Rohingya Crisis: SNP Call for UK Gov Action on Third Anniversary


Categories: Foreign Affairs, UK Government (Westminster)

The SNP’s Shadow Foreign Secretary has called on the UK government to show ambition and total commitment to tackling genocide and human rights atrocities around the world on the third anniversary of the Rohingya crisis.

Today marks three years since the outbreak of the conflict in western Myanmar’s Rakhine state that drove hundreds of thousands of Rohingya Muslims from their homes. It is estimated that up to three-quarters of the Rohingya people are today living outside of Myanmar, and the UNHCR have registered over 860,000 Rohingya refugees in the refugee settlements in Cox’s Bazar.

Alyn Smith MP, who has written to the Foreign Secretary, has said that the international community must not only maintain support for refugees and their host communities but adapt to changing needs and do more to find solutions to conflict, including in the cases of Yemen and Xinjiang.

The UK government still gives billions of pounds worth of arms support to regimes such as Saudi Arabia, which is continuing to wage a devastating war in Yemen – which the UN says has left them directly accountable for inflicting tens of thousands of civilian casualties. 

Alyn Smith MP said:

“On the third anniversary of the Rohingya crisis it is important that the UK government recognises it must do more to tackle genocide and human rights atrocities across the globe.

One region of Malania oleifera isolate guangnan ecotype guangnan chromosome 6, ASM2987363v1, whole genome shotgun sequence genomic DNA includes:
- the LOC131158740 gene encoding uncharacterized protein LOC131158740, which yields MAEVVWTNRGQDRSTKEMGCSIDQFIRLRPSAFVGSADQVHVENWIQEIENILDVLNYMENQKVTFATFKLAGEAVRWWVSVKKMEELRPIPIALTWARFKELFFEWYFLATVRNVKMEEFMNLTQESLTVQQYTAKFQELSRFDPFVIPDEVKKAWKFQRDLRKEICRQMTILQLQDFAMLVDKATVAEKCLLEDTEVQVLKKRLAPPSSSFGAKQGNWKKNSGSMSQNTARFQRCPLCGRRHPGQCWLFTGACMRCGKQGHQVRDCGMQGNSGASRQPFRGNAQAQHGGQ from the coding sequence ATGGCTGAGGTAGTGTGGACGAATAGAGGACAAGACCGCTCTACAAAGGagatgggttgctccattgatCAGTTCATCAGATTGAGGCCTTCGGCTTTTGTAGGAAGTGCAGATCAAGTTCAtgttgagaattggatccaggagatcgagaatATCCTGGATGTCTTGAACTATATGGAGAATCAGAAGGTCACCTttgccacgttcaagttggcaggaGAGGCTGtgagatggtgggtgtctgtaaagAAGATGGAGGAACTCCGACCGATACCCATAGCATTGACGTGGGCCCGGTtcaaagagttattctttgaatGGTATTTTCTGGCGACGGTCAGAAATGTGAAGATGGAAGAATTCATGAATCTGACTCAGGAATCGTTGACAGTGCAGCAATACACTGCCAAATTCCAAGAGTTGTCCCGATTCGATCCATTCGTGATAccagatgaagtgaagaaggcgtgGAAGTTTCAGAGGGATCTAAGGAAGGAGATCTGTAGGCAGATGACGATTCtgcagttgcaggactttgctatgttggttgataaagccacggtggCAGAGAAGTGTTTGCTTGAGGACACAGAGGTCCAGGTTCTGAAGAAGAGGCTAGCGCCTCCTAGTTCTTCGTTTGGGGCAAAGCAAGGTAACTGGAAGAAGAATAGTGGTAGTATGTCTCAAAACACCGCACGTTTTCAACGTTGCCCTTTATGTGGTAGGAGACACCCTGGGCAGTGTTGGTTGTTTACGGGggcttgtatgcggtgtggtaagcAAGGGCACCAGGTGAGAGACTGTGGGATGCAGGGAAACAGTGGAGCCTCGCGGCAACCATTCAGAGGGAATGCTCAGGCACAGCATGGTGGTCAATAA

“I am pleased the UK government addressed the acts of genocide and ethnic cleansing in Myanmar with the forcefulness and attention it deserves, demonstrating the Foreign Office’s ability to adapt quickly and appropriately. It must now act in this same manner with regards to the situations in Yemen and Xinjiang – and it can start by suspending arms sales to Saudi Arabia.

“The Tory government needs to take a more responsible approach in how it addresses its foreign policy as a whole – otherwise the UK risks lives and being on the wrong side of history time-after-time. This is something that must be considered as the UK looks at the Integrated Review.

“Atrocity crimes anywhere in the world have consequences for global stability and security. As a permanent member of the UN Security Council, with the responsibility for global peace and security, preventing atrocities must therefore be a core function for any UK government, and it must not pick and choose when and where.”